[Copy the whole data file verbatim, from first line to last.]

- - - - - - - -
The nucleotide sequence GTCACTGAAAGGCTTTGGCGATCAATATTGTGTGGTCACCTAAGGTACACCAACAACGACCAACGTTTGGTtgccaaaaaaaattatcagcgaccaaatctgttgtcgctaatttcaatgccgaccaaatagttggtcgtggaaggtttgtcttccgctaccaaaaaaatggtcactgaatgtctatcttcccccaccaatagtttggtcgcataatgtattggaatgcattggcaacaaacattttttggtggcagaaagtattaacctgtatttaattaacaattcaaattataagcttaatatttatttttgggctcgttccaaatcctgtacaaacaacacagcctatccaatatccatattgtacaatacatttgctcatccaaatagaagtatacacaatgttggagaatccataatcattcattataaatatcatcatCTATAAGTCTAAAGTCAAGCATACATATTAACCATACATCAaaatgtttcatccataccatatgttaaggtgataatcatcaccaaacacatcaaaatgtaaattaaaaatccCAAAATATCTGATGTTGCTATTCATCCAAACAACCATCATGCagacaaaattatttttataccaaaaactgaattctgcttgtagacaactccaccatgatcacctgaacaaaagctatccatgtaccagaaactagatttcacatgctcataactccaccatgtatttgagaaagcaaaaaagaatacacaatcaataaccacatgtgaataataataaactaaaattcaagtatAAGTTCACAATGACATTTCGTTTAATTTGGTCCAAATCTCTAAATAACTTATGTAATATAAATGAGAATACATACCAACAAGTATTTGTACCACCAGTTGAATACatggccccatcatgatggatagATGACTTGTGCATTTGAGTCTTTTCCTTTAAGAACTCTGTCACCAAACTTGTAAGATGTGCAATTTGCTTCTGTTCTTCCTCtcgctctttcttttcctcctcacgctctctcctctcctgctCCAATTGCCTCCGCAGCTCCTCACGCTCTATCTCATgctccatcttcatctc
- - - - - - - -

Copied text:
The nucleotide sequence GTCACTGAAAGGCTTTGGCGATCAATATTGTGTGGTCACCTAAGGTACACCAACAACGACCAACGTTTGGTtgccaaaaaaaattatcagcgaccaaatctgttgtcgctaatttcaatgccgaccaaatagttggtcgtggaaggtttgtcttccgctaccaaaaaaatggtcactgaatgtctatcttcccccaccaatagtttggtcgcataatgtattggaatgcattggcaacaaacattttttggtggcagaaagtattaacctgtatttaattaacaattcaaattataagcttaatatttatttttgggctcgttccaaatcctgtacaaacaacacagcctatccaatatccatattgtacaatacatttgctcatccaaatagaagtatacacaatgttggagaatccataatcattcattataaatatcatcatCTATAAGTCTAAAGTCAAGCATACATATTAACCATACATCAaaatgtttcatccataccatatgttaaggtgataatcatcaccaaacacatcaaaatgtaaattaaaaatccCAAAATATCTGATGTTGCTATTCATCCAAACAACCATCATGCagacaaaattatttttataccaaaaactgaattctgcttgtagacaactccaccatgatcacctgaacaaaagctatccatgtaccagaaactagatttcacatgctcataactccaccatgtatttgagaaagcaaaaaagaatacacaatcaataaccacatgtgaataataataaactaaaattcaagtatAAGTTCACAATGACATTTCGTTTAATTTGGTCCAAATCTCTAAATAACTTATGTAATATAAATGAGAATACATACCAACAAGTATTTGTACCACCAGTTGAATACatggccccatcatgatggatagATGACTTGTGCATTTGAGTCTTTTCCTTTAAGAACTCTGTCACCAAACTTGTAAGATGTGCAATTTGCTTCTGTTCTTCCTCtcgctctttcttttcctcctcacgctctctcctctcctgctCCAATTGCCTCCGCAGCTCCTCACGCTCTATCTCATgctccatcttcatctc